Chapter

Incommensurability and Agency

Joseph Raz

in Engaging Reason

Published in print January 2002 | ISBN: 9780199248001
Published online November 2003 | e-ISBN: 9780191598272 | DOI: http://dx.doi.org/10.1093/0199248001.003.0004
 Incommensurability and Agency

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Human agents act for reasons that contribute to their good. However, in our explanation of why agents act for reasons that depend on what they value, we encounter the problem of situations in which goods are neither better than others nor are of equal value. The incommensurability of value can then be seen to lead to an incommensurability of reasons for action. Examining rationalist and classical conceptions of human agency, Raz uses the presence of incommensurability to understand how this affects the relation between reasons and the will, and its effects on our practical reasoning and deliberation. A proper understanding of human agency will take for granted that the goodness of options are incommensurate and that explanations concerning what we want cannot solely be accomplished in terms of reasons.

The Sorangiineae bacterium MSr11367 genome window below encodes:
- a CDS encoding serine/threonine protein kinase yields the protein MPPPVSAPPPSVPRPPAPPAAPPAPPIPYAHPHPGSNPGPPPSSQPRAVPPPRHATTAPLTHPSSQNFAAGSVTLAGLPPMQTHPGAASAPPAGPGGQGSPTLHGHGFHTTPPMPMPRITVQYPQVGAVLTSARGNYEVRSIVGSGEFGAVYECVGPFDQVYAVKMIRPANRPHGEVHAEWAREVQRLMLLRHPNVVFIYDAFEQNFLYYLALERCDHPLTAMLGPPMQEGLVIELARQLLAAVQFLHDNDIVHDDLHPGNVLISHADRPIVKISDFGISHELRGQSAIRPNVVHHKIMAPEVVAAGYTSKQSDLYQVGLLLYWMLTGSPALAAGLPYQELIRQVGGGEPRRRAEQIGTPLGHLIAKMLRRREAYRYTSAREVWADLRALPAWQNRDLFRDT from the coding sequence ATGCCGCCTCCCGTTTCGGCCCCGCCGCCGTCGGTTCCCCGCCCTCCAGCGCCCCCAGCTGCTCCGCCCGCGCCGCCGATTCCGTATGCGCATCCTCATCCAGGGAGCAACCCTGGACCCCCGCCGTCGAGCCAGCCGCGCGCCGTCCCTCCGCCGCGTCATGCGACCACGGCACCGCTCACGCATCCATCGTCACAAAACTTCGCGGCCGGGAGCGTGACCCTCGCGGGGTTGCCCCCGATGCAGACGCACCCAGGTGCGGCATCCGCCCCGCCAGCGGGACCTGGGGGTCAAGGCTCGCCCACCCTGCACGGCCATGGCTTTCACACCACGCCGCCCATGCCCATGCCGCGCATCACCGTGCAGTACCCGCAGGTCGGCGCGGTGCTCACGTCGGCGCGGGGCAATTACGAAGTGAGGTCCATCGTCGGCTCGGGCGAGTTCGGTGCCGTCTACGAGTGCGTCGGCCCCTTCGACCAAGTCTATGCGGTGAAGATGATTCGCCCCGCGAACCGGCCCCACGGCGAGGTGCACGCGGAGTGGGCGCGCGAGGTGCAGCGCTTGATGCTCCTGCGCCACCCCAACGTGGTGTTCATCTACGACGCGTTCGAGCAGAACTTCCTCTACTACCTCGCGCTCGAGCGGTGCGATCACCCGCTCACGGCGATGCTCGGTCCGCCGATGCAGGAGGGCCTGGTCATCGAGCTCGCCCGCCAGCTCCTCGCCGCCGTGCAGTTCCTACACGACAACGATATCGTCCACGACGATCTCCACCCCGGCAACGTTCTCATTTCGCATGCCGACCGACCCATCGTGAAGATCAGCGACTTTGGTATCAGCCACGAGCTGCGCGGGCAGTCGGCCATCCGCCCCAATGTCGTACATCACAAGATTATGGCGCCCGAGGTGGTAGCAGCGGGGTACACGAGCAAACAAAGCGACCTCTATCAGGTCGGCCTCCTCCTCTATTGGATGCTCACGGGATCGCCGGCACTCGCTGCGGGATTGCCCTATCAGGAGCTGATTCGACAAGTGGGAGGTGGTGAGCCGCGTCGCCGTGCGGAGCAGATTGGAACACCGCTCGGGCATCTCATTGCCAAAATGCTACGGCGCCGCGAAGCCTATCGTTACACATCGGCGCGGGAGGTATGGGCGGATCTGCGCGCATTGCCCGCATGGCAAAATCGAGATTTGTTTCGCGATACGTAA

Keywords: agency; incommensurability; reasons; value

Chapter.  11018 words. 

Subjects: Moral Philosophy

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